Credit scores are complicated, and some people mix you up on purpose. We break it down for you in plain English

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Online “experts” have tons of different takes on how your credit works. Some say you should stay in debt to get good credit — others say credit works the same for everyone.

But you should take these extremes with a grain of salt. What people take as truth are often just half-truths, lies, or, frankly, delusions.

Here we break down 10 popular myths about your credit score and explain how it really works…

1. “Credit scores and reports are the same thing”

This is a half-truth.

Credit scores and credit reports are closely related, and credit reporting agencies will bundle them together – to make more money off you. Here’s an example…

Equifax offers a $40 package that provides a “3-Bureau Credit Report with scores that reflects your entire credit profile in a simple, consolidated view.”[1] But you can get most of this information for free.

The reality: Credit reports and credit scores are mostly the same thing in a different format – like water and ice. Reports are most useful for consumers, and scores are most useful for lenders. The big differences between a credit report and a credit score are cost and transparency…

  • A credit report documents your credit history, including credit accounts with your borrowing limit or loan amount, the account balance, and whether you make payments on time. It also includes requests for credit and information on accounts in collection, bankruptcies, and foreclosures. You can get these free every year, and you can review and report any errors you find.
  • A credit score is a numerical summary of all the information in the report, and it’s derived using a semi-secret formula that varies over time and between credit bureaus. You can get a ballpark estimate of your score by knowing what’s in your report.[2] You usually pay for a peek at your scores, with a few exceptions. In 2013, First National Bank of Omaha and Barclaycard U.S. became the first to offer customers truly free credit scores, according to CNN Money.[3] And now, anyone can check out their FICO credit score for free using Discover Credit Scorecard, regardless if you’re a Discover member.

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2. “You have to pay for a credit report”

This is a lie.

It’s a deliberate deception peddled by the credit bureaus themselves. Go to any of their websites – Equifax,[4] Experian, [5] or TransUnion[6] and you’ll find them trying to sell you a report (sometimes bundled with something else like a score or credit monitoring) for anywhere from $1 to $50.

The reality: You can start with the free stuff and then decide if you need anything else. And while the credit bureaus sometimes tout “free” credit reports, they’re really just free trials to monthly subscription services.

But the credit bureaus don’t exactly highlight the fact each of them owes you a free, no-strings-attached report every 12 months. (All three have a tiny link at the bottom of the homepage alluding to it.) The federal government forces them to do it.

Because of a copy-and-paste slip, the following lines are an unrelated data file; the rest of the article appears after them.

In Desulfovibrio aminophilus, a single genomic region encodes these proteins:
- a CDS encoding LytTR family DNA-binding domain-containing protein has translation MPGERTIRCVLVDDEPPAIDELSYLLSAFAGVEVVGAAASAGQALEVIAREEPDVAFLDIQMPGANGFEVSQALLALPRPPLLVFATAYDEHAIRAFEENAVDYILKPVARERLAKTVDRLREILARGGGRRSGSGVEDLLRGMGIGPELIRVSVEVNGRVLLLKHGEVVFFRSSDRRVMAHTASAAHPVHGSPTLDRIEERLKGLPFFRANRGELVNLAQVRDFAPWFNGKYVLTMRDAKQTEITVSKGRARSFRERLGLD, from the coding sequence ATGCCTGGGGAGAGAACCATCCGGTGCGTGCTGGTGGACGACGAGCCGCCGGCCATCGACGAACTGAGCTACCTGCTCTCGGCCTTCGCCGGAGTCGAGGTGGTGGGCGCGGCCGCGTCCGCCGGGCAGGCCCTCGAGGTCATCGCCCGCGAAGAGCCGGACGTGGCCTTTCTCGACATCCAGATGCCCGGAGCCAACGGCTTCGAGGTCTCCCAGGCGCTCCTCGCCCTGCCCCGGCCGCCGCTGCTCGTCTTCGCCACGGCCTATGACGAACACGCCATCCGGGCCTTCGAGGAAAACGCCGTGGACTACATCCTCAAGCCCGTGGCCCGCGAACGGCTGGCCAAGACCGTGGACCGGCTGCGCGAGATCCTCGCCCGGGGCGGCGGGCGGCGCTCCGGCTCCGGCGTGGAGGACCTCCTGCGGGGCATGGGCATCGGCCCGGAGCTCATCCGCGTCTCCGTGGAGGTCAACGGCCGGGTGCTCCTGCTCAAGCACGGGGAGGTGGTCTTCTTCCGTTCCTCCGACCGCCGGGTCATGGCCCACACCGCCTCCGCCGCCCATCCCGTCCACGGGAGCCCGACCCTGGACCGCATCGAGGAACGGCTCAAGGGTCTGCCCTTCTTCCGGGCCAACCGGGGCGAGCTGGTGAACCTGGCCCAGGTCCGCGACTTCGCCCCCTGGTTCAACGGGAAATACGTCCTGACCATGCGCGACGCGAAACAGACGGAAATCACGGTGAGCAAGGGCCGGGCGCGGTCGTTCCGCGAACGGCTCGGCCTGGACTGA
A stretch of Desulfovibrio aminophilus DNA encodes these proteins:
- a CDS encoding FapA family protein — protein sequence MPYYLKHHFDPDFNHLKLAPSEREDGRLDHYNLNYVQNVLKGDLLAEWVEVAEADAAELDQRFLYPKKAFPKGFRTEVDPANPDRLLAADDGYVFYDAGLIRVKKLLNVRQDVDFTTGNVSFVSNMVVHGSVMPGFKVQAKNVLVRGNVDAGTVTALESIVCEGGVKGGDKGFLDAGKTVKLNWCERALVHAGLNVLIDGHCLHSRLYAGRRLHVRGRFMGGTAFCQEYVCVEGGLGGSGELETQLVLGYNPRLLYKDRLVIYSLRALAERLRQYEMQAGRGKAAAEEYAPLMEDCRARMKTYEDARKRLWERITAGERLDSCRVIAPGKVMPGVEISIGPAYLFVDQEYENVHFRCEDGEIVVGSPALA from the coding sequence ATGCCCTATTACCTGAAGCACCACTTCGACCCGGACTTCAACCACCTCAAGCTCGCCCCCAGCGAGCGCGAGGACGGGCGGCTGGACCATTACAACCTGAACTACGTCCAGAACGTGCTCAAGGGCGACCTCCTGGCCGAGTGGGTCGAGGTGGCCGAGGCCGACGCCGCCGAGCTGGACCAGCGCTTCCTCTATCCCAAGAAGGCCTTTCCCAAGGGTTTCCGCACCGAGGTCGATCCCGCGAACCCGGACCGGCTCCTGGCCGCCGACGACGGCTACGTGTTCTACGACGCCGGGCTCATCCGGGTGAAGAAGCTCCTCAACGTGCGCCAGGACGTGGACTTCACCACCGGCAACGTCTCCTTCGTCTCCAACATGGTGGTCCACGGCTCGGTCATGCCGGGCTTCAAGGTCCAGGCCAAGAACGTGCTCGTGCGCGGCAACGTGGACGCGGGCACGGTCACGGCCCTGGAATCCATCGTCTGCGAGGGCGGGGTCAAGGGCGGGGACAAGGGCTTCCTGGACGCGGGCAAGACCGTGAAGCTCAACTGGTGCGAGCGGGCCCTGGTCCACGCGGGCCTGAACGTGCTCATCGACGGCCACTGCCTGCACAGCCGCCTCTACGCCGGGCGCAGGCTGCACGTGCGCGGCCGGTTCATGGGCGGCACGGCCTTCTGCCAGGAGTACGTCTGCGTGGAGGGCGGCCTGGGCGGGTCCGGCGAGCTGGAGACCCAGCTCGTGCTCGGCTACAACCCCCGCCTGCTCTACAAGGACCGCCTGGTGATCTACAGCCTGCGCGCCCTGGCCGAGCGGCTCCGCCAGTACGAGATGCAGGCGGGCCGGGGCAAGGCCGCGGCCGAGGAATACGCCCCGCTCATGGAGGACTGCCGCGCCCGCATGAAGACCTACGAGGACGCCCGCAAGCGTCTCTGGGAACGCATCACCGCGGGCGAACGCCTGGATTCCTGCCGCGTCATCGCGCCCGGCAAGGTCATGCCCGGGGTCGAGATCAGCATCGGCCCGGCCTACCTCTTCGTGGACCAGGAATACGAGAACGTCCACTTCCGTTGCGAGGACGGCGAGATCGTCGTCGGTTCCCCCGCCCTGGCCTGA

The official website to get your free credit reports from all three credit bureaus is[7] Make sure you get that name down, because there are a lot of fakes that try to charge you., for instance, is run by Experian and claims the free report can take up to two days to arrive. The paid version is, of course, instant. What a crock.

3. “Credit scores discriminate”

This is a half-truth.

FICO is quick to rattle off several things it doesn’t include in credit scores: race, color, religion, national origin, sex, and marital status. (Because that’s the law.) It also mentions a 2010 Federal Reserve study that concluded credit scores don’t treat people differently based on race, ethnicity, or gender.

The reality: The bigger picture is more muddled, as Lisa Rice and Deidre Swesnik from the anti-discrimination group National Fair Housing Alliance have argued in the Suffolk Law Review.[8] They say that there’s a historical double standard in the market that unfairly affects the credit of minorities even if they’re judged by the same criteria — they get the same treatment but different results.

Why? The scoring model itself might not be discriminatory, but when somebody else discriminates, it can taint the data. The authors cite a 2011 Justice Department settlement with mortgage lender Countrywide, which allegedly charged more than 200,000 black and Hispanic borrowers higher fees and interest rates than it did white people.[9]

“Thousands of families who should have received prime loans were steered to subprime loans,” the authors say. “It is reasonable to assume that their credit scores were negatively impacted by the mere fact that they received a more expensive subprime loan.” (Lest you think that was an isolated incident, check out the many more recent instances of widespread discrimination in this list from the Justice Department.)[10]

Some U.S. senators make a similar argument about using credit reports for hiring. They argue it disproportionately disqualifies women and minorities, and they’re proposing legislation to stop the practice. Dozens of civil rights groups, from the NAACP to the National Organization for Women, back it.

4. “Checking your own credit hurts it”

This is a delusion.

Some people believe checking your report, your score, or both, hurts your creditworthiness. Neither is true.

The reality: A credit check is known in the industry as a credit inquiry, and it comes in two types: soft and hard. Soft inquiries appear on your credit report, but they don’t affect your score because they’re invisible to everyone but you. They include your own requests, checks by companies you already have accounts with, and checks by companies that send you those annoying pre-qualified credit offers. (Yep, that’s how they know you’re pre-qualified.)

Hard inquiries, on the other hand, can and do affect your score. Each time you apply for some kind of credit, you’re giving permission to check your score — which shows up on your report and affects your score, although not as much as you might think.

5. “Asking for credit hurts your credit”

This is a half-truth.

Hard credit inquiries can hurt, but usually not much, and the damage is temporary. While bankruptcies can stay on your report for 10 years and late payments for seven, inquiries affect you for two or less.

The reality: The more credit and credit history you have, the less inquiries matter. If you’re a credit newbie, it’s a bigger deal — but you have less to lose by asking, anyway.

Here’s FICO…

“For many people, one additional credit inquiry may not affect their FICO score at all. For others, one additional inquiry would take less than 5 points off their FICO score. Inquiries can have a greater impact, however, if you have few accounts or a short credit history.” [11]

You just don’t want to get carried away. The more inquiries lenders see, the more scared they are that you’re credit crazy and likely to go bankrupt. In their eyes, every additional inquiry is potential extra debt that hasn’t shown on your report yet.